“We have a survey that goes out, in order to find out if a patient had a great experience with a particular provider,” Scaletta reported. “And the score goes out, and we actually have created a certain threshold around this.”
“A lot of the patient surveys have to do with elements like, were the restrooms clean, was the waiting room attractive and quiet, and so on,” Burghard said. “But really, if you’re talking about accountability, you really have to make sure that patients are having good experiences with their physicians and other providers.”
“There are lots of indicators there,” Ramachandran said. “And yes, we have a physician dashboard” to help physicians understand what’s going on with their patients and patient panels.
“Patients are motivated to do this, but we’re trying to incent the physicians around this, too,” Scaletta noted.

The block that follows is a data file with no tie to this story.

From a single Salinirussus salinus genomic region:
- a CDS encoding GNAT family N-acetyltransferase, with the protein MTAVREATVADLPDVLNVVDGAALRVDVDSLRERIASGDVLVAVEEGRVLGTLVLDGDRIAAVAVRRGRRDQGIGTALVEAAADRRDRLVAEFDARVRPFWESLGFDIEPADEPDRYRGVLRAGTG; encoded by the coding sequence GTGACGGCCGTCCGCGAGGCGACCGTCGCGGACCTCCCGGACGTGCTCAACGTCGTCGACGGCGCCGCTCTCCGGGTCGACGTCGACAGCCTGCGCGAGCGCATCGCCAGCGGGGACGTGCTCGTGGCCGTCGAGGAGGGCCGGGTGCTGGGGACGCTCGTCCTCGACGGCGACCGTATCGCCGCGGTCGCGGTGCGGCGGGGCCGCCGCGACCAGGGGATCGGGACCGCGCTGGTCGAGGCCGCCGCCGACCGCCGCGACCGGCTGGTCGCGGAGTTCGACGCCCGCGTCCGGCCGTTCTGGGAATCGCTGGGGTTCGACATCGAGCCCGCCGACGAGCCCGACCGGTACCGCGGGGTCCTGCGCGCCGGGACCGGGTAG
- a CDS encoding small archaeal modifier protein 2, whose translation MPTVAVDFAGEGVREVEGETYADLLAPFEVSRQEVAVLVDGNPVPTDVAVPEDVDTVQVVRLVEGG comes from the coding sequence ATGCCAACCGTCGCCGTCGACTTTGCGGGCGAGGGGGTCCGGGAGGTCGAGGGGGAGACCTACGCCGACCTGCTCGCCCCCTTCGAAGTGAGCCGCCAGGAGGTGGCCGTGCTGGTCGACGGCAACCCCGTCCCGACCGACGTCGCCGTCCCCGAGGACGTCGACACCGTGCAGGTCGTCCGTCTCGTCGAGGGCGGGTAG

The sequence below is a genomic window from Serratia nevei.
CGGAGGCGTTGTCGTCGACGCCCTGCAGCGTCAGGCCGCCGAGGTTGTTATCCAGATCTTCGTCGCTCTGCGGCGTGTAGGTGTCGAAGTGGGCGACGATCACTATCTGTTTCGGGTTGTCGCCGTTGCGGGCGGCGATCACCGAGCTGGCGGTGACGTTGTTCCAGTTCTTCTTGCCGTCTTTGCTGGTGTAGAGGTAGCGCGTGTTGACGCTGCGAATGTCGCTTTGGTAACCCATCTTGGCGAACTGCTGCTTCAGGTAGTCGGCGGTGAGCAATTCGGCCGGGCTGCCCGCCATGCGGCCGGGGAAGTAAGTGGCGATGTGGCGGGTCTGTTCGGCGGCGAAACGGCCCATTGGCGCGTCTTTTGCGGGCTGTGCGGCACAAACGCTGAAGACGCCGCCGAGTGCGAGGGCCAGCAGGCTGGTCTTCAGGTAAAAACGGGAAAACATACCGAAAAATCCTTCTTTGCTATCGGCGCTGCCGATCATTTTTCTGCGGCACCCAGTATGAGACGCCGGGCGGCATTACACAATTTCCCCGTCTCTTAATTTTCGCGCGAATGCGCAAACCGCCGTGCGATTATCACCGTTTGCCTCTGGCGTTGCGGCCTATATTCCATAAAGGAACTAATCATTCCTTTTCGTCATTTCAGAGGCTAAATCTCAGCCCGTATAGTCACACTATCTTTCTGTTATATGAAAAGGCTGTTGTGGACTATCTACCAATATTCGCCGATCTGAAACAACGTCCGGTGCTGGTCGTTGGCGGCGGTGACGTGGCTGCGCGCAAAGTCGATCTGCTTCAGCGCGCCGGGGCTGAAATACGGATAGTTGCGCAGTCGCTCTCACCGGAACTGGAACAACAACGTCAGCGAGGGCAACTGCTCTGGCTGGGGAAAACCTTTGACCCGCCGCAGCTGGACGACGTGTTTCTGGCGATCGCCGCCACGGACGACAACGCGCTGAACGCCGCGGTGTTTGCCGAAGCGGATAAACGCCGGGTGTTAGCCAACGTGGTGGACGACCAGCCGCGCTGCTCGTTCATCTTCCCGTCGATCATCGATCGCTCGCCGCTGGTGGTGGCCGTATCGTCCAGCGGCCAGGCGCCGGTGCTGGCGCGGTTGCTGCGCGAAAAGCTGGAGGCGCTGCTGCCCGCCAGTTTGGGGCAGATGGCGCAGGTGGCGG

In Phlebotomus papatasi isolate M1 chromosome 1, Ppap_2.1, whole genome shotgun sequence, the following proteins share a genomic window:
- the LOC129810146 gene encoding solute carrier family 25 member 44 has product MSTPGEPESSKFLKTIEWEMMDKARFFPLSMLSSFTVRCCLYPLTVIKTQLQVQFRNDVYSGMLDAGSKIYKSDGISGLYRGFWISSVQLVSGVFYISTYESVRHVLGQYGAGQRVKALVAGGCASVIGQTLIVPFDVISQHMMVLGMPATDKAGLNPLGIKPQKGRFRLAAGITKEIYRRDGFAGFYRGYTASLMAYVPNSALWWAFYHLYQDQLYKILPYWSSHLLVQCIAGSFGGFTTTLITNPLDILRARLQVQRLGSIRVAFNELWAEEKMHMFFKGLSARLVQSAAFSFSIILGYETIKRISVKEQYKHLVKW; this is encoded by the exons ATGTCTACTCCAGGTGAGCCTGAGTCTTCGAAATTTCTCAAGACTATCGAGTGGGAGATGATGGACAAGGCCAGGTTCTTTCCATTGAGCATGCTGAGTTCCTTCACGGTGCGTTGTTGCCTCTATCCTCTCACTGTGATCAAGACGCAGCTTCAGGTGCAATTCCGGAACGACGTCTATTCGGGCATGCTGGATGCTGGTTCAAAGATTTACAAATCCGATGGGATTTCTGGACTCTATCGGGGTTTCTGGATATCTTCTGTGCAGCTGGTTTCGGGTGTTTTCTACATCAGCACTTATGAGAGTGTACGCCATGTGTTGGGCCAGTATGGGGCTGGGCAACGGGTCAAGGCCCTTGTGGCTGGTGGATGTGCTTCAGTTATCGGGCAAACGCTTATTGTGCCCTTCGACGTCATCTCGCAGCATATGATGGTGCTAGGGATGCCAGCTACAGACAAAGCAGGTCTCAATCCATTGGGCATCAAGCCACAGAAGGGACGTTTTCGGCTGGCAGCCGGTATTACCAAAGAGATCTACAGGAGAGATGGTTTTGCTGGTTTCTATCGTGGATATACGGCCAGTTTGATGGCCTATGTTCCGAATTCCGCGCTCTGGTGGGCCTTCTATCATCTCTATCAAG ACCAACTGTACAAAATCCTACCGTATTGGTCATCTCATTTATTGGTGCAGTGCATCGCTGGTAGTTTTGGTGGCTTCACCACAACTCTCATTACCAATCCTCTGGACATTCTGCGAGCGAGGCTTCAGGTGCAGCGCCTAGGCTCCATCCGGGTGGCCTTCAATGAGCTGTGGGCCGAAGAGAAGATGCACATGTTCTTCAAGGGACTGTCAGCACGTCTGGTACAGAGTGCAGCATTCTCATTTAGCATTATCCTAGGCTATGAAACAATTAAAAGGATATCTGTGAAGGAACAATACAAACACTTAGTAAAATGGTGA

Ramachandran reported that “We look at lots of elements, such as active e-visits, active messaging, active online bill-paying, and so on. So there’s an operational aspect to this, with a lot of features around convenience for patients.”
“David, I’m interested to learn a little bit more about the use of the personal health record as a vehicle for communication between patients and physicians,” Burghard said.
“One of our strategies was that when we turned on the PHR, that every physician, not just primary care physicians—was messageable,” Kaelber said. “And in the same way that most people can’t call their physicians directly, they go to a team—usually the physician’s office staff. And If a doctor responds or initiates a message, they can set the flag for the patient to respond directly to the doctor, or to their care team. And we see this as good, because it’s asynchronous communication, and that patient and doctor can respond as they can.”